I like buying records

If you’ve just joined us, I’m reflecting on a bunch of things I like to do. This post here explains why.

Today: record shopping. I like buying records.

The important thing to notice is that I didn’t say that I like listening to records, collecting records or owning records – although those are, of course, things that I very much enjoy. If I really think about it, the activity that seems to give me the most satisfaction is the process of acquisition. The time spent browsing, rummaging and discovering second hand vinyl – and usually cheap stuff.

I guess that’s largely because I’m always immersed in music, and the records I buy simply get absorbed into that mix and take the aggregate experience in new and interesting directions. I certainly wouldn’t be short of stuff to listen to if I didn’t go record shopping – but I do really love going record shopping.

It’s relaxing and exciting at the same time – simultaneously meditative and engaging. Like I imagine knitting would be if there were spot prizes.


Scrobbling vinyl

I’m no longer a Last.fm member, but I did like the idea that they ‘scrobbled’ everything I listened to – that is, they kept a record of what tunes I played on my computer so I could look back. It was fun for things like compiling personal charts and favourites. Not that I needed that data for anything in particular, but it was a nice idea all the same.

Trouble is, listening to music on my computer is only a fraction of the music listening that I did. It’s an even smaller fraction right now.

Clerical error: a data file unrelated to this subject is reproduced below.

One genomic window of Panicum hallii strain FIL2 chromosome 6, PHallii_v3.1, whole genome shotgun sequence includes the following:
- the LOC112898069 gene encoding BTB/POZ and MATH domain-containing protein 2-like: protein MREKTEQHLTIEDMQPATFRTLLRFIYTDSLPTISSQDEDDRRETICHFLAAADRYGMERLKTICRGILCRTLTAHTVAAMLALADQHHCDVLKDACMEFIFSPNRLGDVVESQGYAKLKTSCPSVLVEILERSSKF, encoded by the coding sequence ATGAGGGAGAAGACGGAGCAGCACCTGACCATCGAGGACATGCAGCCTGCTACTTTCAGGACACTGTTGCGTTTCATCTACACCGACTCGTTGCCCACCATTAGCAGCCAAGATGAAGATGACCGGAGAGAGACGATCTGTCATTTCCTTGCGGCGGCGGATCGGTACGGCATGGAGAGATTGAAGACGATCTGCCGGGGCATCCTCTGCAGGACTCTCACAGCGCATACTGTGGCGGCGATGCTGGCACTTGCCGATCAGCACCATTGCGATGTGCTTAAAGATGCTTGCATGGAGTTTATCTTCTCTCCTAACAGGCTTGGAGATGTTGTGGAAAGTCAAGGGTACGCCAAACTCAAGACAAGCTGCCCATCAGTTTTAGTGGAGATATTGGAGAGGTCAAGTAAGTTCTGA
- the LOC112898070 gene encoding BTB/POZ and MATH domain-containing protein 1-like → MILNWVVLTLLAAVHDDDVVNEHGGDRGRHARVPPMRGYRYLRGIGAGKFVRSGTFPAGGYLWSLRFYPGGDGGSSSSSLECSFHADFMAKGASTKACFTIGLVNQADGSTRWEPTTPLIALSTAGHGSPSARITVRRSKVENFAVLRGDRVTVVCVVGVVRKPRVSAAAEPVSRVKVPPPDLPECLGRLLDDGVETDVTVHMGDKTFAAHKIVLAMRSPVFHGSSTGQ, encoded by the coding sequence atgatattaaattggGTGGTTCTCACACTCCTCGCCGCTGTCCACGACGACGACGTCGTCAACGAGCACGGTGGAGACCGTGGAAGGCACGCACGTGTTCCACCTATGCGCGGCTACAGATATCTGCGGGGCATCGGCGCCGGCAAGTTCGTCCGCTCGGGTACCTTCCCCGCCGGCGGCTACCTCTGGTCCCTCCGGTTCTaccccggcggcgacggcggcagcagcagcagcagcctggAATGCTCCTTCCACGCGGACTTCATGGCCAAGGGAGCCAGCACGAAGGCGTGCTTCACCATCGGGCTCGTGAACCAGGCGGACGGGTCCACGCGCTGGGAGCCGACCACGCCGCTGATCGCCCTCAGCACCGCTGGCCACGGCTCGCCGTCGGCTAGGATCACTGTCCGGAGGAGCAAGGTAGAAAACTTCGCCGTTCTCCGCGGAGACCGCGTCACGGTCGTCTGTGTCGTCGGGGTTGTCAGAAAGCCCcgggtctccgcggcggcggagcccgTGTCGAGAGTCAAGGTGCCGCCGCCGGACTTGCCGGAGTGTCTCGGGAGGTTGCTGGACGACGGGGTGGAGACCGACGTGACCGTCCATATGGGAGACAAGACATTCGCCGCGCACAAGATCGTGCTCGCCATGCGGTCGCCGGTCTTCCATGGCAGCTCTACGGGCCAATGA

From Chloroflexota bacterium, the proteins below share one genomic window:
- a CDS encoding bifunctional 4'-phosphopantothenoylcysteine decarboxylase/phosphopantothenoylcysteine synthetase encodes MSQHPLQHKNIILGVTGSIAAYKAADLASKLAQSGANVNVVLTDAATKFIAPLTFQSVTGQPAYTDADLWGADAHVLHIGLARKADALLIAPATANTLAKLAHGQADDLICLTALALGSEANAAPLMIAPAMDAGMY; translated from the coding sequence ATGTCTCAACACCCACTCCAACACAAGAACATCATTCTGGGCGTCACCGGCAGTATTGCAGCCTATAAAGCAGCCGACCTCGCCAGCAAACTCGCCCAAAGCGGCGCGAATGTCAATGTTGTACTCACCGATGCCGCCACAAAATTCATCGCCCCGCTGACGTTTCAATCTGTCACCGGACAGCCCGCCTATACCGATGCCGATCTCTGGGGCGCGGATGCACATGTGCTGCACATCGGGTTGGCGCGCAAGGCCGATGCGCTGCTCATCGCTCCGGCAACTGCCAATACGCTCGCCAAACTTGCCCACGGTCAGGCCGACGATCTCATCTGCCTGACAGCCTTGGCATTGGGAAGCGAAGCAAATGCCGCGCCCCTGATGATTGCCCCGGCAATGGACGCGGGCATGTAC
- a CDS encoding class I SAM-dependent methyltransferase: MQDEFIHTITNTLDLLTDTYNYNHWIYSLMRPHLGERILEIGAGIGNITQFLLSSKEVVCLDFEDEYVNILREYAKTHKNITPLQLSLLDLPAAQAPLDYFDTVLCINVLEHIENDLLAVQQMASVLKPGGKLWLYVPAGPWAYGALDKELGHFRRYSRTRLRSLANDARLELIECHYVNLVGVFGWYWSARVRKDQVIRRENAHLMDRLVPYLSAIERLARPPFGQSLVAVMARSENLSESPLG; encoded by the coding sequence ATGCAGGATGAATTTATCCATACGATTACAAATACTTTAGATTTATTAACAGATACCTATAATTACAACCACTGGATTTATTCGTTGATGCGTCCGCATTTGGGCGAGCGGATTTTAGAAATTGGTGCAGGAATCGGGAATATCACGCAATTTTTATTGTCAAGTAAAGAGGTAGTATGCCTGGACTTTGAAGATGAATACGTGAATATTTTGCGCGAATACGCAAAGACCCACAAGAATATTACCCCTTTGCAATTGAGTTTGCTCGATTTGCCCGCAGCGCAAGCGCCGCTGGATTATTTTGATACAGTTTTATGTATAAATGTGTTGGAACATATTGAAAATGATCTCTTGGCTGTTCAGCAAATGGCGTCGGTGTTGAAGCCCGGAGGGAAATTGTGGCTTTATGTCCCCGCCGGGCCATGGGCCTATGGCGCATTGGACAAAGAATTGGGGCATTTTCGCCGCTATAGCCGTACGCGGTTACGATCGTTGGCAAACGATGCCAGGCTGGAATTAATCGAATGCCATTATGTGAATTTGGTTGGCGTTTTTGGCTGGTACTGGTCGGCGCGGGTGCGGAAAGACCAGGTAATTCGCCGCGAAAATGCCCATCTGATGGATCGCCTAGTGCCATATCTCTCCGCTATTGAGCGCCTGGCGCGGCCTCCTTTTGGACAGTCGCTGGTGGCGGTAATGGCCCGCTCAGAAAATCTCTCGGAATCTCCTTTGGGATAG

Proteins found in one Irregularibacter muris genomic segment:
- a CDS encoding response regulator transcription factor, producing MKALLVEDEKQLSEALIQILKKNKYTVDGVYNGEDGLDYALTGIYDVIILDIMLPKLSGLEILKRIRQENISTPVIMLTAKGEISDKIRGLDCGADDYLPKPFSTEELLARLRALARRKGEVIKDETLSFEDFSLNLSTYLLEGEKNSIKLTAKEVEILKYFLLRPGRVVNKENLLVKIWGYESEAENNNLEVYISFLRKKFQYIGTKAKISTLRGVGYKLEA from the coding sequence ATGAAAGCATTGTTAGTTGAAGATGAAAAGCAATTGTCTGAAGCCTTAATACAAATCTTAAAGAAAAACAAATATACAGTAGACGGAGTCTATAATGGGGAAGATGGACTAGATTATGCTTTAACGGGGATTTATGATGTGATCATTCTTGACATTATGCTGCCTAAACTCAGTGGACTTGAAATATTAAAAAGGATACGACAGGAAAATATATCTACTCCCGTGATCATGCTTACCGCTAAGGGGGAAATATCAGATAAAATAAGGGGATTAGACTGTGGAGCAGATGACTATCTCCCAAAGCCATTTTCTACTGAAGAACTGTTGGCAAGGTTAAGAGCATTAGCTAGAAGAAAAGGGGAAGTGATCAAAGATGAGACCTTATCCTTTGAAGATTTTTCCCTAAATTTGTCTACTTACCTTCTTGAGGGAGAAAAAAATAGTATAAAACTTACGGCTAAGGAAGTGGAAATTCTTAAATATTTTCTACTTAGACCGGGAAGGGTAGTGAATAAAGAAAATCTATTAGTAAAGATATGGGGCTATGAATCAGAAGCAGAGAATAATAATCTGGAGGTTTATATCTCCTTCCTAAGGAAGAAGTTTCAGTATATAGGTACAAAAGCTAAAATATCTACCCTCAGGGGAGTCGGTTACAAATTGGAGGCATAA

I’ve been moving things around at home recently – and because I’m working on a number of large projects that involve a lot of sitting and typing, I’ve set up the turntable in the office and I’m playing records while I work.



The joy of liking unfashionable music

RecordsAs you’re no doubt more than aware, today is Record Store Day. Historically, I’ve avoided them like the plague. Bloody tourists, etc.

But just this once, I thought I’d show my face. Skip the crowds and go late, of course, but make a special trip into Polar Bear Records, my local. Solidarity and all that.

Just to have a browse, you understand – not to buy any of the hundreds of limited edition (i.e.: expensive) vinyl releases and numbered reissues out today for the people who go to record stores once a year and the eBay speculators.

Bumped into friends there, which was nice – though unfortunately, they were digging for more or less the same stuff I was after, and so the bargains they found were ones I’d missed – and vice versa. But the good thing was that it’s mostly bargains for me these days.

I’ve been on a bit of a binge lately. After finding a whole pile of late 90s, early 2000s electronic jazz stuff in the 50p bins, I’ve been re-exploring that territory, poking around on Discogs to fill some of the gaps – and there are many – in my collection. I have a particular affinity for that music because it’s what I used to play on the radio and I had musician friends who were heavily involved in that scene at the time.

Records2So even before breakfast this morning, a delivery of records had arrived. A triple vinyl album, a double, and three 12″ singles. All bought online from an independent retailer, and I got change out of a tenner (plus postage).

So my lunchtime visit to Polar Bear had a mission: nothing over £1. I stuck to the same bins where I’d located those first forty or so bargains that had sent me down this particular nostalgic path, and found another thirteen absolute gems for no more than the price of a coffee and a slice of carrot cake.